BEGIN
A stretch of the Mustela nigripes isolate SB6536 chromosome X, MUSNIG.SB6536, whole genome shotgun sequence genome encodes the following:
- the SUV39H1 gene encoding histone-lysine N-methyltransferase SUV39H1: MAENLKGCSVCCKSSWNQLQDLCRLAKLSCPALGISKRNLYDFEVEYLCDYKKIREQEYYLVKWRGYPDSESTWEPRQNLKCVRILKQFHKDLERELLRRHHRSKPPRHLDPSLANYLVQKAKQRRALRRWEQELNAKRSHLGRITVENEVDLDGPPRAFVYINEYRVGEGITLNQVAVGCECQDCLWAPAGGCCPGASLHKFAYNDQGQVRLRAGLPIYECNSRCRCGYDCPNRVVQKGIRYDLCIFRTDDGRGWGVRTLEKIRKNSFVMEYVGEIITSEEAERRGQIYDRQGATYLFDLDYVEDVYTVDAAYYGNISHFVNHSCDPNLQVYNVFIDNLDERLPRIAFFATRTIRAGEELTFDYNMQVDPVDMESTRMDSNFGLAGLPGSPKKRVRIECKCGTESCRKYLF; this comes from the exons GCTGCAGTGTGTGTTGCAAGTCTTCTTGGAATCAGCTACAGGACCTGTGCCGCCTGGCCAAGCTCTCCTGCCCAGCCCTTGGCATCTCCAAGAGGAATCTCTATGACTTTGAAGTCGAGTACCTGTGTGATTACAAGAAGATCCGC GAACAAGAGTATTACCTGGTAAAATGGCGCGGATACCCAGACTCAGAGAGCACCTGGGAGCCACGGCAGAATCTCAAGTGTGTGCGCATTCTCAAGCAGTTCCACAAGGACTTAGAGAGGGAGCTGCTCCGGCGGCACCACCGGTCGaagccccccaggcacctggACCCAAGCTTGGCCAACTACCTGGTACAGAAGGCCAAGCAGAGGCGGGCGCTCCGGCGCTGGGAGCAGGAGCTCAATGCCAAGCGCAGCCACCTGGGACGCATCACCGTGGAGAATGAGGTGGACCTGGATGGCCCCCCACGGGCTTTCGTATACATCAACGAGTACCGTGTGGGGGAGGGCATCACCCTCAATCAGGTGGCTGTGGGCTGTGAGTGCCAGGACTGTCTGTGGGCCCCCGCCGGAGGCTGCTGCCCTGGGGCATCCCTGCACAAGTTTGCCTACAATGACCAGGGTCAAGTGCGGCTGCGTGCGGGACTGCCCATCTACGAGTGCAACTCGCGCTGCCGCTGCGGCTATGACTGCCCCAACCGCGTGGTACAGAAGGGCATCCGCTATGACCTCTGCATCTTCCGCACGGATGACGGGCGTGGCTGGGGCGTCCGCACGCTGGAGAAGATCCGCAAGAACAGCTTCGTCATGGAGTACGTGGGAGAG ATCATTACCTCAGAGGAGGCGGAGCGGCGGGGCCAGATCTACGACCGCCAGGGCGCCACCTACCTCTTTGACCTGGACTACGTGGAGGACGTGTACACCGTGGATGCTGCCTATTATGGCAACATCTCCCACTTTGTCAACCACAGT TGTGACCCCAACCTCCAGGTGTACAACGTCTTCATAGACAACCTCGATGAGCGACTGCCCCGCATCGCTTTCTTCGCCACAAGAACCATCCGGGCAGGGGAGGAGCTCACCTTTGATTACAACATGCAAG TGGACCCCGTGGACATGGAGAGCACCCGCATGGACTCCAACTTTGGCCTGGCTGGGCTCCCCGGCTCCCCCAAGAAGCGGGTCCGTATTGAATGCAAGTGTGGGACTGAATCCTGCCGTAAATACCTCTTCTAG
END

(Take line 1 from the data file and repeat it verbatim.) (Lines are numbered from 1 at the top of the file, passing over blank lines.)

A stretch of the Mustela nigripes isolate SB6536 chromosome X, MUSNIG.SB6536, whole genome shotgun sequence genome encodes the following: